He says “I am interested in drawing as a way of telling”  (p.125).   And then goes on to discuss all the drawings that do not tell but explain – like technical drawings or data visualizations (not drawings but you get the idea).  There is the drawing that is the expression of the line, of the idiosyncracy of the line, and the drawing where the line is commodified in order to communicate something else. The line is communication or the line services communication.

How does this fit with a computer, even with this wordpress text editor that I am using? There is no further way to commodify writing or gesture than to structure it as a series of binary digit.  Even Ingold wants his students to write by hand instead of with the computer. But is there a remnant of gesture in writing a computer program. Is there a statement that is pure communication instead of a conduit for communicating something else?

Software is gestural. It obliquely attempts to communicate its purpose and must be translated at least once if not more (in the case of virtual machines and bytecode) into machine language.  What would a physical relationship to writing software look like? A somatic programming language. Would this communicate something differently, more meaningful, more original about the universal experience?

Ingold’s idea about the co-creation of objects in time and space through the disciplines of archaeology, anthropology, art, and architecture are computational processes. Our gestures allow us only one slice in this computational process but in writing a program we can control the entire process.  What would this look like as an embodied practice and decommodified.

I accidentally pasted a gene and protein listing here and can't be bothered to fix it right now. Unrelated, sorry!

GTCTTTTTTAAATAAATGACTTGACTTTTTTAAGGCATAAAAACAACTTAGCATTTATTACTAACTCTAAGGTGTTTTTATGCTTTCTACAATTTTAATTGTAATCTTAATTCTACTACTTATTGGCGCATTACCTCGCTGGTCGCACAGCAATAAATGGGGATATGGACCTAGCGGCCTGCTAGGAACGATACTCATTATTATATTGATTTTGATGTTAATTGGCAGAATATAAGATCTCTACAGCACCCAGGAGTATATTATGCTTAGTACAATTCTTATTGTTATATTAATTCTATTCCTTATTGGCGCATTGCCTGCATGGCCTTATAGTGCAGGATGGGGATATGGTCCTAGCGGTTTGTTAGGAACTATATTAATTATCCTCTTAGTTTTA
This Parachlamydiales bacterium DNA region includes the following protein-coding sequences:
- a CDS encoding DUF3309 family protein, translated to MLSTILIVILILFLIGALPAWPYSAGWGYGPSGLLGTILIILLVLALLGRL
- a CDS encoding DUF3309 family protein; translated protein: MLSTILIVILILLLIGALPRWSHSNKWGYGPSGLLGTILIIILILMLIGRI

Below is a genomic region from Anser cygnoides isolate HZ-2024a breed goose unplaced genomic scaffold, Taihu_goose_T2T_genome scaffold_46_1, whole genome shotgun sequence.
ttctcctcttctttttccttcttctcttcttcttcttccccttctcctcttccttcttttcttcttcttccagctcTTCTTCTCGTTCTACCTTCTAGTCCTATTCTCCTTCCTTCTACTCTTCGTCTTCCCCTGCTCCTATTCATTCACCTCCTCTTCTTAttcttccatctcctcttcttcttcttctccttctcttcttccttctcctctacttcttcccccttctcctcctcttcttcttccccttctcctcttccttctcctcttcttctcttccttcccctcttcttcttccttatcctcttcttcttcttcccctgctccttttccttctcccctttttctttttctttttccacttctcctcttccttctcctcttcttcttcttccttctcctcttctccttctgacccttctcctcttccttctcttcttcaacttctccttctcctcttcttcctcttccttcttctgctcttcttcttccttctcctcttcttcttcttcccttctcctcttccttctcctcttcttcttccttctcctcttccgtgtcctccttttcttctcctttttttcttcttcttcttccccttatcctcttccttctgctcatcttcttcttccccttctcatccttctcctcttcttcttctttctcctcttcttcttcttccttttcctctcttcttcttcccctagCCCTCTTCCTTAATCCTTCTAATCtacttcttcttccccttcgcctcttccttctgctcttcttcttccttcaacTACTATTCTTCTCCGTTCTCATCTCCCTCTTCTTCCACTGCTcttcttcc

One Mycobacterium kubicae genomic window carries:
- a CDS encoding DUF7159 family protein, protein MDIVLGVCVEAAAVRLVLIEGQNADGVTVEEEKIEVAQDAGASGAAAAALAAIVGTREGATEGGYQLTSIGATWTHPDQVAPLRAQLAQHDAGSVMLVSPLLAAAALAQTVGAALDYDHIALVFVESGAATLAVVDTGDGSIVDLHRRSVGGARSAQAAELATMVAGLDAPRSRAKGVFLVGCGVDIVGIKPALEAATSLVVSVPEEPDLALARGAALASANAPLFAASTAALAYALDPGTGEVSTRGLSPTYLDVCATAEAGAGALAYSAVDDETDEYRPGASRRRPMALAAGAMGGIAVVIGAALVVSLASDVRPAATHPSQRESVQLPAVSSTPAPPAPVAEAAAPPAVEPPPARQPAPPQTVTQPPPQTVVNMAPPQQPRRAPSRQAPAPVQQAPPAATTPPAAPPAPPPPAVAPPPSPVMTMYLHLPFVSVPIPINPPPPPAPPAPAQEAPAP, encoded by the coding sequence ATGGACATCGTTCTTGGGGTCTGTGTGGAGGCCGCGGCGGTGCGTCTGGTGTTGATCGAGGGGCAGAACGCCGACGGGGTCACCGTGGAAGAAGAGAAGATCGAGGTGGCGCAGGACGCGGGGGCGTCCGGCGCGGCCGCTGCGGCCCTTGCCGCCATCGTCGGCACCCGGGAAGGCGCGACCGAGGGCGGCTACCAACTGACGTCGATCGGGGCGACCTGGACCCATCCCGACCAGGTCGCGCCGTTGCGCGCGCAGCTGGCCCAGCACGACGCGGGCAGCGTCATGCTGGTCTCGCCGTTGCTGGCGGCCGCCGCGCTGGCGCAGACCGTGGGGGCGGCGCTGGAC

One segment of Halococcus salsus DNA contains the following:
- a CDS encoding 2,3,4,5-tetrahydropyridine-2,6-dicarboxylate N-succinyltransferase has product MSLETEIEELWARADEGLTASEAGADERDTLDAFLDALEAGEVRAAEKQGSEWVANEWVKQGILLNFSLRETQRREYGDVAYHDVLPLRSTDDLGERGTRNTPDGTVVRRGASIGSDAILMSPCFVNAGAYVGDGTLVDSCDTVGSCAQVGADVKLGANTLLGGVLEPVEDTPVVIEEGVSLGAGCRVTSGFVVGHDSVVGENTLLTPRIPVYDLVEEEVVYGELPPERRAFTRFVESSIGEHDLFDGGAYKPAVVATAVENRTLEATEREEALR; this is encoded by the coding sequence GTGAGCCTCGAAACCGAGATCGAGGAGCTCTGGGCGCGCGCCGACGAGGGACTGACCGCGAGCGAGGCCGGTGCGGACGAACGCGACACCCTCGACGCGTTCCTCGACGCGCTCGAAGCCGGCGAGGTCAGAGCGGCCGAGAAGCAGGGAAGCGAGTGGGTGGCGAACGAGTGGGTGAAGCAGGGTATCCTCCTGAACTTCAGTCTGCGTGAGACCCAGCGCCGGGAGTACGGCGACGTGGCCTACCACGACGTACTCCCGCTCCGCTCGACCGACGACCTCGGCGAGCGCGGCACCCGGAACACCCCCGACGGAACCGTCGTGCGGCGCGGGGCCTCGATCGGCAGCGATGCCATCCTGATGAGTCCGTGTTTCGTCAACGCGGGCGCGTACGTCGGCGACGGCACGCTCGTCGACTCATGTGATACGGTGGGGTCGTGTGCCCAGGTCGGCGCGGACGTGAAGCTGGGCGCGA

Terraform pt1 (really pt2): ipv4 to ipv6

I have been obsessed with terraform ever since I used ILP’s terraforms to create ilp connectors. I have mentioned this before.  Here is another book where terraform features prominently. This time it is Venus not Mars! I actually have a copy of this book, it was hard to find – ping me if you want to borrow it.

Why and what is Terraform…

There are a ton of options to automate, and ‘code-ify’ dev ops (get it code-codeify  hahaha). But most of the tools are about installing software on a server. I think docker sort of owns this. What terraform does is control the deployment of the servers or the platforms. Like you can use terraform to deploy k8 & docker.   Terraform is modular and declarative.   You could do server deployment using a shell script (I have done this a lot because I dont have to share my code).  However, this is harder to read, share, and maintain.

How to do things with Terraform

  1. Install terraform
  2. Create a directory where you want to create your terraform project. Git init it!
  3. Now – run terraform init
    1. if you do not do this then terraform will not be able to find a “provider”
  4. Create a main.tf file. This is your terraform file. You can put all kinds of stuff in here and get fancy. But you need to specify a provider. In this case I am using aws:
provider "aws" {

region = "us-east-1"

}

5. Next run terraform plan. This shows you what you are going to deploy.   If you want to save the plan so many people can deploy the same plan then just use the –out command.

6. Finally run terraform apply  – (or terraform apply “planyoumade”)

7.  You will see a terraform.tfstate file

8.  fin!

What did I do in my terraform code?

  1. I have  two files:.variable and main. I could also put this in other files to make it more modular, but KISS (keep it simple stupid).
  2.  I try and offload as many variables to environment variables as possible (see the your.env)
  3. I created  a free ec2 machine using the ubuntu 14.04 ami – and then a vpc, routing tables, security settings and I think that is it
  4. terraform apply

This was fun, I never thought I would be like one of those dev ops guys with a beeper – but maybe I am one of those guys. Maybe I should get a beeper on ebay and wear it as an anachronistic accessory.